The last few days have been incredibly busy at work as we have been restructuring how each department is managing the pandemic. Right now the hospital census is low as we are taking less patients to protect our healthcare workers. The census at the ER is incredibly low too. We also stopped taking visitors a few weeks ago. Though it appears calm, we have been preparing for the surge in the background. Think of it as being tasked to build an ark to prepare for the flood.

Over the last few days, we’ve been receiving a lot of donations from medical equipment, PPE, and meals. Oh yes, the meals! People from the community have been sponsoring meals and we deliver them to various units in the hospital. These surprises have lifted our spirits. What lifts our spirits even more is hearing people and their reason to donate; they felt sponsoring meals was a big way to say “thank you” for taking care of their family.

Lately on my Instagram feed, I’ve been sharing more #coronakindness. I have been seeing more anxiety-filled posts — most are reasonable and some come up with awful conspiracies. I also see posts where people are indifferent and they feel like quarantine is a glorified mass grounding. There is also a lot of fake news. I thought to turn things around, sharing #coronakindness in the hospital could show people who cannot go out what the world is like. Yes there are bad parts like the increased daily count of confirmed cases and the neverending news cycle, but there’s also plenty of good too.

COVID-19 diaries: You're grounded!

So the last few days my laptop charger was not functioning properly the last few days. I thought about going somewhere to get it replaced. Thankfully, my husband fixed it.

What is new in Los Angeles? Well, over the weekend, I had friends who hiked in the trails in their neighborhood to only find it incredibly crowded. One of my friends described it as “the most crowded” he has ever seen. There were people who drove out of their way to go to a hiking trail or the beach and posted photos of how counter the behavior is to social distancing. As of yesterday beaches, hiking trails, parks, and even dog parks in Los Angeles are closed. I have only been walking my dogs around the neighborhood each day. Every time I see a person walking my direction, I change directions to practice social distancing.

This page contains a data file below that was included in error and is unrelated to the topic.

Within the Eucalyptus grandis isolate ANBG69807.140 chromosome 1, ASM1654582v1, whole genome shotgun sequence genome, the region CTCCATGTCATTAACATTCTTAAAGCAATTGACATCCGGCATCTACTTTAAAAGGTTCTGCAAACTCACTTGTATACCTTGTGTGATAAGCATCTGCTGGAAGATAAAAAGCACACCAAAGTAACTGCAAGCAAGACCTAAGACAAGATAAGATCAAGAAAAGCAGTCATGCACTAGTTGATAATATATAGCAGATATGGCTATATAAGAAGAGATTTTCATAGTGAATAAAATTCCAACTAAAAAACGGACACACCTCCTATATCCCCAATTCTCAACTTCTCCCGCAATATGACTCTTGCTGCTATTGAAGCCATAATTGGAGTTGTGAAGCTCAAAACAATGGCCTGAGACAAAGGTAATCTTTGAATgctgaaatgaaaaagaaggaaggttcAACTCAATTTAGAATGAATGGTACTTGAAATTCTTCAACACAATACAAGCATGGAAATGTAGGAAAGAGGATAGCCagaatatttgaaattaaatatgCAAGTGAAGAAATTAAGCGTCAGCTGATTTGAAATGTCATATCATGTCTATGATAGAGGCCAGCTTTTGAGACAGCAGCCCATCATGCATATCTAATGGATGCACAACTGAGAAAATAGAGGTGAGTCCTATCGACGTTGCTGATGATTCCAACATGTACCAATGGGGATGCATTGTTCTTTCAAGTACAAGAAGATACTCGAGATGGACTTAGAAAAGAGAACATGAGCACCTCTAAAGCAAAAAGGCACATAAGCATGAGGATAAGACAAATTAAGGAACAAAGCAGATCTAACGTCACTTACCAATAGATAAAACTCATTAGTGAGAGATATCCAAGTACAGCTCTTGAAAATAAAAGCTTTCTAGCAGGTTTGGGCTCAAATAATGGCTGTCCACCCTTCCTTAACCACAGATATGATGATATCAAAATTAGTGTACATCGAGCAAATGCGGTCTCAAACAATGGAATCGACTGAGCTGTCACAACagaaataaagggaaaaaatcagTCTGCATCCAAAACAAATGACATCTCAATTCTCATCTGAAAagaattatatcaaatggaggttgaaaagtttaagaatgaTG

I did find some good news about these past few days. Los Angeles County purchased several thousand coronavirus testing kits for the public. The wildest thing about it (by American standards) is that these testing kits are free for everyone. But maybe wilder is that across America, there is a cost attached to getting tested. For a private clinic in Houston, the cost of testing is $150. I find it awful how healthcare providers have the nerve to capitalize on this pandemic.

What have I been doing the last few days?

  • Reading. I am currently reading The Warrior Woman by Maxine Hong Kingston and Circe by Madeline Miller.
  • Exercising more. Since I’ve been driving to work instead of taking subway, my activity has significantly decreased. I would go to barre and I hit my step goal from walking to the subway and walking to work and back. Now it is whatever walking I can do at work, do house cleaning, walk the dogs around the block, and do a variety of workout videos.
  • Dealing with pregnancy. I am 10 weeks pregnant. I found out I was pregnant a couple of weeks ago. More to come about that. While in self quarantine, I have been focusing on giving myself a lot of rest rather than baking up a storm like I normally would on my days off from work. Also, I am trying to get my husband’s head out of the pregnancy and baby industrial complex.
  • I have a new work schedule. Instead of working Tuesday through Saturday, I now work Monday through Friday because our office will be temporarily closed on Saturdays.
  • Playing social media games with my friends

COVID-19 diaries: Employment situations

Starting tomorrow my husband is working from home. I think he is the lucky few. I have to report to work because I work at a hospital. Though in the last few years there are articles that say things like “working from home is becoming the new normal” there are many jobs where people do not have a choice other than working at a site. Some might consider his situation a luxury.

Today I was going through my feed and a family friend posted how he just received a call from his manager that he got fired from his job. He worked at a large hotel chain. He is one of many people on my feed who shared they are out of work a month or two or indefinitely (err…fired).

My cousin is a flight attendant. She asked if I knew if anyone is hiring. She is looking for part-time work since she is getting many days off. It is hard to say if my job is hiring because human resources is not taking any live scan appointments — I doubt they are recruiting and placing new postings. I suggested her to look into working for the census. It is considered essential work.

Let me turn this post around. So good news….China has zero new cases. Their lockdown strategy was incredibly effective. Hopefully it turns around in California with the stay-at-home order.

Supporting small businesses during your corona-cation